“Deron taught me a lot, in regards of controlling a locker room, getting the kids disciplined and all on the same page,” Smith said. “That’s the biggest thing I took away from him is his ability to gain the respect from the kids — in a respectful way of course — but he had those kids locked in. That’s a very important aspect of being a head coach is having these kids all on the same page and buying a system we are trying to run.”

Sampson said Smith knows how to interact with high school athletes in tough situations.

“The thing that impressed me about Kevin on multiple occasions is he connects with the kids,” Sampson said. “If it’s a bad period, or maybe the game didn’t go the way we wanted it to, he’s in the hallway by the locker room talking 1-on-1, giving that kid the pep talk, giving that kid what he needs to work on the net day.”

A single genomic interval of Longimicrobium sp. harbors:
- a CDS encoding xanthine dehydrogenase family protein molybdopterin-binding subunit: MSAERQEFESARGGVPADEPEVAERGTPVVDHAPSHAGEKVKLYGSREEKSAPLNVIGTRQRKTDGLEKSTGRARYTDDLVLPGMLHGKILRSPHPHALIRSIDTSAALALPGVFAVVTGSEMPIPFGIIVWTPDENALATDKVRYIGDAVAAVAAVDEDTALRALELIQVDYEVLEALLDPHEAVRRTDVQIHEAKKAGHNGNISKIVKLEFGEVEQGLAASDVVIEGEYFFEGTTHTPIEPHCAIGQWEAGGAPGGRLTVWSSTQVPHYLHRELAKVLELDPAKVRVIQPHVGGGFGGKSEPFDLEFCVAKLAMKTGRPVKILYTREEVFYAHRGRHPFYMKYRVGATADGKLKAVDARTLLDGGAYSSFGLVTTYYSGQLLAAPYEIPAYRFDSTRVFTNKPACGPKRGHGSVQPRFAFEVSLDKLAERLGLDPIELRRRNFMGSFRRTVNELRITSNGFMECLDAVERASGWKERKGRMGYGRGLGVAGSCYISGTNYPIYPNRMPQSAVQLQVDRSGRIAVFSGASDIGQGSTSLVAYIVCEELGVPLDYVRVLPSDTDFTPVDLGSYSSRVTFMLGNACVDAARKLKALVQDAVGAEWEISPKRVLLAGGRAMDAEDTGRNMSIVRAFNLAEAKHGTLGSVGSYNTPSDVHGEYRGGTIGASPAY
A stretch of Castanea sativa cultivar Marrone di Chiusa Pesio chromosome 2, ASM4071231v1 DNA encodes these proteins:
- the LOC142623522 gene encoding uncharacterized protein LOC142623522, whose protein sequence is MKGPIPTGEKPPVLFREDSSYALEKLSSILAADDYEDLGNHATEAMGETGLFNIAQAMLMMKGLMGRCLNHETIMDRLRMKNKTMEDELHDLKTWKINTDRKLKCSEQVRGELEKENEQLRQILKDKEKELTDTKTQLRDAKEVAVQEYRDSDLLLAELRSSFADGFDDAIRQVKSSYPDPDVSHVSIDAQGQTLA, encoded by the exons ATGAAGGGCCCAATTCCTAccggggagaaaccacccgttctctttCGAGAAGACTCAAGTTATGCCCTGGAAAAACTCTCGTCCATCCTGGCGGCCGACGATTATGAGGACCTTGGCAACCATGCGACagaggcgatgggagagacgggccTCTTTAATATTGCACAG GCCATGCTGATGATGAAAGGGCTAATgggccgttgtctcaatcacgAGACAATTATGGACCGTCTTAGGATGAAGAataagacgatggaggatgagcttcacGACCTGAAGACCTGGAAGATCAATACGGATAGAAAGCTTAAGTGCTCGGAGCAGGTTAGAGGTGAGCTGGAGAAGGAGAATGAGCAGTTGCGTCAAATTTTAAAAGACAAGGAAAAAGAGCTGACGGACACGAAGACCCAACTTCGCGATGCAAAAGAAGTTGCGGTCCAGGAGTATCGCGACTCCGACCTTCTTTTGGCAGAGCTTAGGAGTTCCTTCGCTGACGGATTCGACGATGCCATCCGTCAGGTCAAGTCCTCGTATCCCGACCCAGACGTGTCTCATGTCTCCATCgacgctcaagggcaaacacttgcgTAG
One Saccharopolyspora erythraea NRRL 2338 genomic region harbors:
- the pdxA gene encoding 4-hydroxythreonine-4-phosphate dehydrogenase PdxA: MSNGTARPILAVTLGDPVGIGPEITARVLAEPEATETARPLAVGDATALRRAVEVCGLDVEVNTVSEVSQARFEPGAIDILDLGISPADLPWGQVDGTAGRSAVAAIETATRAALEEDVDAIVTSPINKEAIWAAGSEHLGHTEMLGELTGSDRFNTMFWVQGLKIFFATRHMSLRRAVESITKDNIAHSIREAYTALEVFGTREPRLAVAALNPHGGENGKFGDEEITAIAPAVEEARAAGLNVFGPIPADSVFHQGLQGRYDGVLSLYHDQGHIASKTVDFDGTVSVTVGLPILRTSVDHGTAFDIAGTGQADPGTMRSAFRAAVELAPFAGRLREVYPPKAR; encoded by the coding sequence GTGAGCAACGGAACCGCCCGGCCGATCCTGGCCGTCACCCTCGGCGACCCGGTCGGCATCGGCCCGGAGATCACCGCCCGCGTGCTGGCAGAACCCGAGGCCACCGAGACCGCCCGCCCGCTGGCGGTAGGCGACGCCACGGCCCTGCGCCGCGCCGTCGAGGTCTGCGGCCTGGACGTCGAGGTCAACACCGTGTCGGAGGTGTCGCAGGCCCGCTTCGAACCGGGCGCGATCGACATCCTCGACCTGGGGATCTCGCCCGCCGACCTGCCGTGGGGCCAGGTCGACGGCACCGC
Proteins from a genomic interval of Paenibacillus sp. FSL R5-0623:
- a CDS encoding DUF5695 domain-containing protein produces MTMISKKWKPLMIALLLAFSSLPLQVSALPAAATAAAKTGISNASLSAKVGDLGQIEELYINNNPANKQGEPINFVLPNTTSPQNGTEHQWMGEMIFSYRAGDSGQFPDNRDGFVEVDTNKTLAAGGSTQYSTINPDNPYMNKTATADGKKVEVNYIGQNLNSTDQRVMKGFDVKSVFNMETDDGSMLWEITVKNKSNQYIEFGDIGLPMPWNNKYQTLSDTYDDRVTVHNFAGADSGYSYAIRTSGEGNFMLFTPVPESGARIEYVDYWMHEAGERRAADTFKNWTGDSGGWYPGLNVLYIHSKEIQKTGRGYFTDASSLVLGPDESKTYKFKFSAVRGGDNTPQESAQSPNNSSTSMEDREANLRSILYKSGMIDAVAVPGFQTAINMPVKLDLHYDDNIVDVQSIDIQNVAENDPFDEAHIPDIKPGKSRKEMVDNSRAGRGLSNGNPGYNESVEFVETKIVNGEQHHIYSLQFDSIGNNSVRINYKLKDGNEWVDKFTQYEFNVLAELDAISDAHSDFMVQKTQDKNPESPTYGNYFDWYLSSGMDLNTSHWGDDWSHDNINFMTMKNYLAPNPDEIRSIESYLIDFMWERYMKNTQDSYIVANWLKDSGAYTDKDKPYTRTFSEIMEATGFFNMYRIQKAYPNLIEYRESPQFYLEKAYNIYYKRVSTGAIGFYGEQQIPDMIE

One of Smith’s goals is to keep kids playing high school hockey for as long as possible.


A 2007 graduate of Edward Little High School, Smith said he wishes he played his senior season with the Red Eddies. Instead, he played junior hockey with the Portland Jr. Pirates organization in Saco.

“Don’t get me wrong, I loved my junior days, but I would have had them regardless if I left that senior year or not,” Smith said. “Looking back, I see that now. Unfortunately, these kids feel pressured if they want to go somewhere and play for a team like that. ”

During the 2006-07 season, Smith played for the Pirates Junior B team in the Metropolitan Junior Hockey League, then spent the following two seasons with the Pirates Junior A team in the Atlantic Junior Hockey League. He played three seasons at the University of Southern Maine from 2009-12.